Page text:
Zip the lambda_function.py and boto3 packages you have created.
      $ cd ~/lambda
      $ sudo docker run --rm -v $(pwd):/var/task amazon/aws-sam-cli-build-image-python3.8:latest \
        pip install boto3 -t ./
      $ zip -r lambda_artifact.zip ./
      The zip file is copied to a PC that has access to the AWS cloud for uploading to the cloud.
  8. <Web> Registering the Lambda function
    Register the created Lambda function to the AWS cloud.
    1. Select "Lambda" from AWS services.
    2. Select "Functions" from the side menu.
    3. Select "Create function".
    4. Check the "Author from scratch" box.
    5. Give an arbitrary name to the "Function name". In this procedure, "DummyTemperatureSensor" is used.
    6. Select "Python 3.8" as the Runtime.
    7. Select "arm64" as the Architecture.
    8. Other items keep the default values and press "Create Function".
    9. When the screen changes, from the right side of "Code source", select "Upload from" → ".zip file", and upload → save the zip file you created.
    10. Select "Actions" → "Publish new version" in the upper right corner and press Publish.
  9. <Web> Deploying the Lambda function
    Deploy the registered Lambda function to the terminal.
    1. Select "IoT Core" from AWS services.
    2. Select "Greengrass" → "Components" from the side menu.
    3. Click on "Create component".
    4. Check the "Import Lambda function" box.
    5. Select the function that you created in "Lambda function".
    6. Enter "topic/sensor/get" in the "Topic" field of the Event sources.
    7. Select "AWS IoT Core MQTT" as the "Type" of the Event sources.
    8. Set the "Memory size" of Container parameters to "64 MB".
    9. Other items keep the default values and press "Create component".
    10. When the screen changes, press "Deploy" in the upper right corner.
    11. Select the group you created for the deployment destination and click "Next".
    12. Other items keep the default values and press "Next" several times, and press "Deploy" at the last confirmation screen.
  10. <WEB> <Terminal> Operation check
    Confirm that the function you created will be deployed on the terminal side.
    Also, check the log on the terminal side to see if messages are being received by AWS IoT → terminal.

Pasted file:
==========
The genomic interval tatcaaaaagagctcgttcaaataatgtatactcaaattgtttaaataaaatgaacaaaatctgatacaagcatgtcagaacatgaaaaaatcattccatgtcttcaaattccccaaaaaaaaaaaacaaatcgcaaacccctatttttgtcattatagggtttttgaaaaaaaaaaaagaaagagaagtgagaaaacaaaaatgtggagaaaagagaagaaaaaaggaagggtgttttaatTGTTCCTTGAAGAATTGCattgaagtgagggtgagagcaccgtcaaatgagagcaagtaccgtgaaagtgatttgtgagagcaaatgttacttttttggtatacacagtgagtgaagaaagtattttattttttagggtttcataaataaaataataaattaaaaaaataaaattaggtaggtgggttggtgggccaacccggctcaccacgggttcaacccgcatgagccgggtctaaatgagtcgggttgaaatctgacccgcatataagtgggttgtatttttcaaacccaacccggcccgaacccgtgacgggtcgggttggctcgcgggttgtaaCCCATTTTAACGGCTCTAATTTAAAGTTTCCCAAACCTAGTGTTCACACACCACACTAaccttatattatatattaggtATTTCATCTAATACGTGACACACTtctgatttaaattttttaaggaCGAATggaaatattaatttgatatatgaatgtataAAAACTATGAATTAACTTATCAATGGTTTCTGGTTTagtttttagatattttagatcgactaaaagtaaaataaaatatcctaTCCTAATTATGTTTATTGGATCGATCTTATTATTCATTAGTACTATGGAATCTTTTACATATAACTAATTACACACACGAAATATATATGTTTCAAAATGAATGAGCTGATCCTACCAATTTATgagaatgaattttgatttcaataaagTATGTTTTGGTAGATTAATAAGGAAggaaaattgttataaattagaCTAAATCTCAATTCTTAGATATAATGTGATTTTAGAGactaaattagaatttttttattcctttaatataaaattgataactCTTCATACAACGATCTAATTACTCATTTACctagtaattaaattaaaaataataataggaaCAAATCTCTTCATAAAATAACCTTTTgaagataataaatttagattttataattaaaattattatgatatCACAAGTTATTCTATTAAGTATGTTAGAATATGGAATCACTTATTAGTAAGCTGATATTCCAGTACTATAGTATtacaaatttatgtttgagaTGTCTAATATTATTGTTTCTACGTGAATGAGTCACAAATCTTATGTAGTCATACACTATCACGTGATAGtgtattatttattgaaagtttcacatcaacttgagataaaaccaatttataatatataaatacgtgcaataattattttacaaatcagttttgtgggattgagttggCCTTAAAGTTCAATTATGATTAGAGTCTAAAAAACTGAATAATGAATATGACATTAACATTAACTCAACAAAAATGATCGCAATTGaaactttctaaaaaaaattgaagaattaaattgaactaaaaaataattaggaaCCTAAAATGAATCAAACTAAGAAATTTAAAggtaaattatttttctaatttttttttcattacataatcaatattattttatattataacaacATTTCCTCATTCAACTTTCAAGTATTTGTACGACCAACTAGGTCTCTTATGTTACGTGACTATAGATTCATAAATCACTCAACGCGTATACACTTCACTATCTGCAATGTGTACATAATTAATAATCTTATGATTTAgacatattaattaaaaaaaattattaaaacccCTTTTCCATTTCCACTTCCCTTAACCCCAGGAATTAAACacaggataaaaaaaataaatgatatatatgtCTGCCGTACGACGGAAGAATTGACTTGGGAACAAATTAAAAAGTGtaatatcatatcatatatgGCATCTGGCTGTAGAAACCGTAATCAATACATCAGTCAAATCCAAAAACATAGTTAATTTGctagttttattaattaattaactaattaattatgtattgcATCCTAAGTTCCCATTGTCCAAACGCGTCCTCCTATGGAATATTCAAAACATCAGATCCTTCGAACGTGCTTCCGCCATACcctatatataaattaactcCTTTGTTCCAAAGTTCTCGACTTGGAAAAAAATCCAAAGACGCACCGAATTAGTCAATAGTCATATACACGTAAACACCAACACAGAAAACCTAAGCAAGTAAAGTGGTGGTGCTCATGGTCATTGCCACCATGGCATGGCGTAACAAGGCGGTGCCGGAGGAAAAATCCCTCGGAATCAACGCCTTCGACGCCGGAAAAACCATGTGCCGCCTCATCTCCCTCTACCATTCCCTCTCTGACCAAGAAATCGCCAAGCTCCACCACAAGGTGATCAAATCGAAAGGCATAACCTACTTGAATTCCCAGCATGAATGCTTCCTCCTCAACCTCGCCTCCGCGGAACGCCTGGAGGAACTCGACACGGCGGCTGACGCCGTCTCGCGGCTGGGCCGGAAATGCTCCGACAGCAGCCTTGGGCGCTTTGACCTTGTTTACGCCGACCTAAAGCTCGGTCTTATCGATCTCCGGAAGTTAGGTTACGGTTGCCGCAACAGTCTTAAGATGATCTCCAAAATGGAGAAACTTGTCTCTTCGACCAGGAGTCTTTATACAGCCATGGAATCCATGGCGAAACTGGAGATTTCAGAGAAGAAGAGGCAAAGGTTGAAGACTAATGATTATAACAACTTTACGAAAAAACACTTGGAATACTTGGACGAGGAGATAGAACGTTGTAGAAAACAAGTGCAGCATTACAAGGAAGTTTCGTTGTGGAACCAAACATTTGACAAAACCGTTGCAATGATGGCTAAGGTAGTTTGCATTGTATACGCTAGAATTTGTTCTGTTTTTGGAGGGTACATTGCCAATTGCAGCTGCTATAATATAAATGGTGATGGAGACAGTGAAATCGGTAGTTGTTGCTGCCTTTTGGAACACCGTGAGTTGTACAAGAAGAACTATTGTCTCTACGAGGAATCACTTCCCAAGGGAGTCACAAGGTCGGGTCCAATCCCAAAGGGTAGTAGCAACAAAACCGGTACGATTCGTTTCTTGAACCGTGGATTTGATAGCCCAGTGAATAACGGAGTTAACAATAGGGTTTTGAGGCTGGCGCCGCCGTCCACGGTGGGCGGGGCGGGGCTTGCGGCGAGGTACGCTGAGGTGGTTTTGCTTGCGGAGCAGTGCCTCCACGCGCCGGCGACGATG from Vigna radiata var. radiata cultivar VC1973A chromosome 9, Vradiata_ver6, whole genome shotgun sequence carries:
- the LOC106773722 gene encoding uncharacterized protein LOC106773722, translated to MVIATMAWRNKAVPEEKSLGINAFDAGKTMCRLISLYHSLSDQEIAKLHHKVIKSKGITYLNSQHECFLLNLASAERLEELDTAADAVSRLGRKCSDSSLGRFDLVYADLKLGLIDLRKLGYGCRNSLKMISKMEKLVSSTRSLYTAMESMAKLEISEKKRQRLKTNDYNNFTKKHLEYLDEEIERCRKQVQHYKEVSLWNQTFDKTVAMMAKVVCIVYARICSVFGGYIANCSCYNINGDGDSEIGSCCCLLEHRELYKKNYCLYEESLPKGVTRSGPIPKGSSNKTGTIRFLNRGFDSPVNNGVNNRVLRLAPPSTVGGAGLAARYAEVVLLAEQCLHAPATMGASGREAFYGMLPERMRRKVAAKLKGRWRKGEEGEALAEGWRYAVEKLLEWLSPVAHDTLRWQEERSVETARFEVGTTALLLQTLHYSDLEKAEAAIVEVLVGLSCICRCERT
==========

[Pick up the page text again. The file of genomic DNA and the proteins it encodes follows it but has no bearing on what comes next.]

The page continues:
1. <Terminal> Checking the operation of R-Car SK
      1. Confirm that the Lambda function has been deployed.
        Execute the following command to confirm.
        $ /greengrass/v2/bin/greengrass-cli component list
        When you execute the command the following log will be output, and you can see that the deployed function (DummyTemperatureSensor) is displayed in the list.
        root@m3ulcb:~# /greengrass/v2/bin/greengrass-cli component list
        Component Name: DummyTemperatureSensor
            Version: 1.0.0
            State: RUNNING
            Configuration: {"containerMode":"GreengrassContainer","containerParams":{"devices":{},"memorySize":64000.0,"mountROSysfs":false,"volumes":{}},"inputPayloadEncodingType":"json","lambdaExecutionParameters":{"EnvironmentVariables":{}},"maxIdleTimeInSeconds":60.0,"maxInstancesCount":100.0,"maxQueueSize":1000.0,"pinned":true,"pubsubTopics":{"0":{"topic":"topic/sensor/get","type":"IOT_CORE"}},"statusTimeoutInSeconds":60.0,"timeoutInSeconds":3.0}
      2. Check the log.
        Run the following command to check the log.
        $ cd /greengrass/v2/logs/
        $ tail -f <name of created function>.log
        Verify that the following log is output.
        serviceName=<name of created function>, currentState=RUNNING
    2. <Web><Terminal> Checking the operation of the AWS cloud
      1. <Web> Select "IoT Core" from AWS services.
      2. <Web> Select "Test" → "MQTT Test Client" from the side menu.
      3. <Web> Enter "topic/sensor/temperature" in the Topic filter and press "SUBSCRIBE".
      4. <Web> Enter "topic/sensor/get" in the "Topic name" of "Publish to a topic" and click "Publish.
        18px <translate> Note:</translate>The default message payload will be garbled on the terminal side, so change it to any alphanumeric text if necessary.
      5. <Terminal> The message received will be displayed in the log as follows.
        root@m3ulcb:/greengrass/v2/logs# tail -f DummyTemperatureSensor.log
        2021-12-06T04:50:40.524Z [INFO] (pool-2-thread-38) DummyTemperatureSensor: lambda_function.py:17,{'message': 'AWS IoT ??????????????????????????????'}. {serviceInstance=0, serviceName=DummyTemperatureSensor, currentState=RUNNING}
        2021-12-06T04:50:41.172Z [INFO] (pool-2-thread-38) DummyTemperatureSensor: lambda_function.py:31,{'timestamp': '2021-12-06 04:50:41.168002', 'temperature': 27.381898093845034}. {serviceInstance=0, serviceName=DummyTemperatureSensor, currentState=RUNNING}
        2021-12-06T04:51:14.939Z [INFO] (pool-2-thread-38) DummyTemperatureSensor: lambda_function.py:17,{'message': 'hello world'}. {serviceInstance=0, serviceName=DummyTemperatureSensor, currentState=RUNNING}
        2021-12-06T04:51:14.969Z [INFO] (pool-2-thread-38) DummyTemperatureSensor: lambda_function.py:31,{'timestamp': '2021-12-06 04:51:14.964931', 'temperature': 25.003559249938885}. {serviceInstance=0, serviceName=DummyTemperatureSensor, currentState=RUNNING
      6. <Web> A message is received in the subscription.